“Special Report: Black & Gay: Problems and Possibilities.”
This essay was originally published in 1976 in a magazine called The Advocate. During the 1970s, The Advocate was the most widely read magazine discussing gay culture and gay rights. This essay was written to highlight ways in which some gay people in the 1970s were excluding members of their own community on the basis of race.
This essay was originally published in 1976 in a magazine called The Advocate. During the 1970s, The Advocate was the most widely read magazine discussing gay culture and gay rights. This essay was written to highlight ways in which some gay people in the 1970s were excluding members of their own community on the basis of race. During the 1970s, gay people were “coming out” in large numbers and creating many new businesses and institutions, such as bars, dance clubs, and bookstores. Black, Latino, and Asian gays and lesbians were sometimes excluded from these institutions due to racism. This put LGBTQ people of color in a difficult position: They were often rejected by their families and communities for being gay, then rejected by gay culture because of their race. It should be noted, however, that many white gay activists opposed such racist practices and protested against such practices in an effort to make LGBTQ businesses and institutions welcoming to everyone in the community.
This document is nice case study in intersectionality. It shows the common dilemma of LGBTQ people of color: double exclusion, being rejected from both sides. This has been a common experience for many LGBTQ people of color, and it makes navigating one’s sexual identity even more complicated than it already is. The document suggests two ways for overcoming racism in the LGBTQ community: try to integrate white-dominant LGBTQ institutions, or create separate institutions. Note how this is similar to broader debates among black activists in the 1960s on whether to focus on integration with whites (MLK) or black community empowerment and racial solidarity (Malcolm X). Indeed, many issues that play out in the history of race in the United States play out in gay culture in microcosm. We might think that just because a person has suffered discrimination in one form, they will be more sensitive to its other forms, but the historical record shows this is often not the case. These issues still play out in the present in interesting ways.
BLACK & GAY
PROBLEMS AND POSSIBILITIES
A young, black, gay man decided to check out a neighborhood gay bar around the corner from the where he was living. A new student at Loyola Universtiy in Chicago, he felt he had nothing to lose and perhaps something to gain. After five minutes of a motionless, hostile glare from the elderley bartender, he finally realized that he would not be served.
By John Victor Soares
Whether subtle or not, racism in the gay sub-culture is reality that all black gay people deal with, unless-perhaps implausibly-they have insulated themselves with a closed circle of close friends...It would be unwarranted, given the facts, to assume that because gay people are members of a minority group themselves, they are free of the racism that pervades American society in general. Just as gay people have stationed themselves in the full range of professional and life styles found through-out the nation, so also have they acquired attitudes and behavioral patterns-also throughout the nation-which go to make up racism.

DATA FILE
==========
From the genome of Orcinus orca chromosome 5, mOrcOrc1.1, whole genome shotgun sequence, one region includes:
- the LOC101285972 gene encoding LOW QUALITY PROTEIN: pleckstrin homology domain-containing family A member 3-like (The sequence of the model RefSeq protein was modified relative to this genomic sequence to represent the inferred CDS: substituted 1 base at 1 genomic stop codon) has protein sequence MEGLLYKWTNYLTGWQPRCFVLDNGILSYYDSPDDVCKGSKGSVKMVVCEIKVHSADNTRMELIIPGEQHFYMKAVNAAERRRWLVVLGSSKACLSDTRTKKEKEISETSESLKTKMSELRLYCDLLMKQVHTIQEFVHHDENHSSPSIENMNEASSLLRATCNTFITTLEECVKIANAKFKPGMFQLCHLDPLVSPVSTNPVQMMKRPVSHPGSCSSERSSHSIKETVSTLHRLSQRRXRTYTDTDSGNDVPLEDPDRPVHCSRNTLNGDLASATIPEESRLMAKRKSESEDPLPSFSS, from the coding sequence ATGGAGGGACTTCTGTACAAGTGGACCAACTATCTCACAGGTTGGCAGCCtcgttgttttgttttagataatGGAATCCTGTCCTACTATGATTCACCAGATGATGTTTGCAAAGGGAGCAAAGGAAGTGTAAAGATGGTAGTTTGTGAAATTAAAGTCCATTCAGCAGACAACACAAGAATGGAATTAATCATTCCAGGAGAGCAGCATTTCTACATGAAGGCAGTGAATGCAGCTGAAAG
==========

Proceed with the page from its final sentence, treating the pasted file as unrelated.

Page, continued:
To those who have moved in both straight and gay circles, it does in deed appear that for every racially colored posture that is found in straight society, there is a corresponding one in gay society...
In spite of this, it must be remembered that racism is not necessarily a critical issue for black gay people in every situation. Obviously, there is a way to nullify it as far as gay-‐centered activities are concerned, and this way is though interaction in the black gay community. Of course, the extent to which such a community is available depends on the place one finds oneself.
Chances of finding an active and productive social life in the black gay community are far better in key cities with large black populations than in cities and areas sparsely populated by black people. Often too, there may be an important black population in a certain area, but for various reasons black gay social life is not highly organized and intense as in such blackgay supercenter as New York;Washington, D.C.; Los Angeles; Atlanta and Chicago. Although Detroit and St. Louis for example have sizeable black populations, black gay social life simply does not muster up to the standards of sparkle, lavishness and frequency of entertainment that are so strikingly observable in the super-‐centers...
The integrated gay community, where blacks, whites and other mingle, is where racism can become an issue, and its importance as an issue depends largely on where one lives…
November 17, 1976 THE ADVOCATE Page 13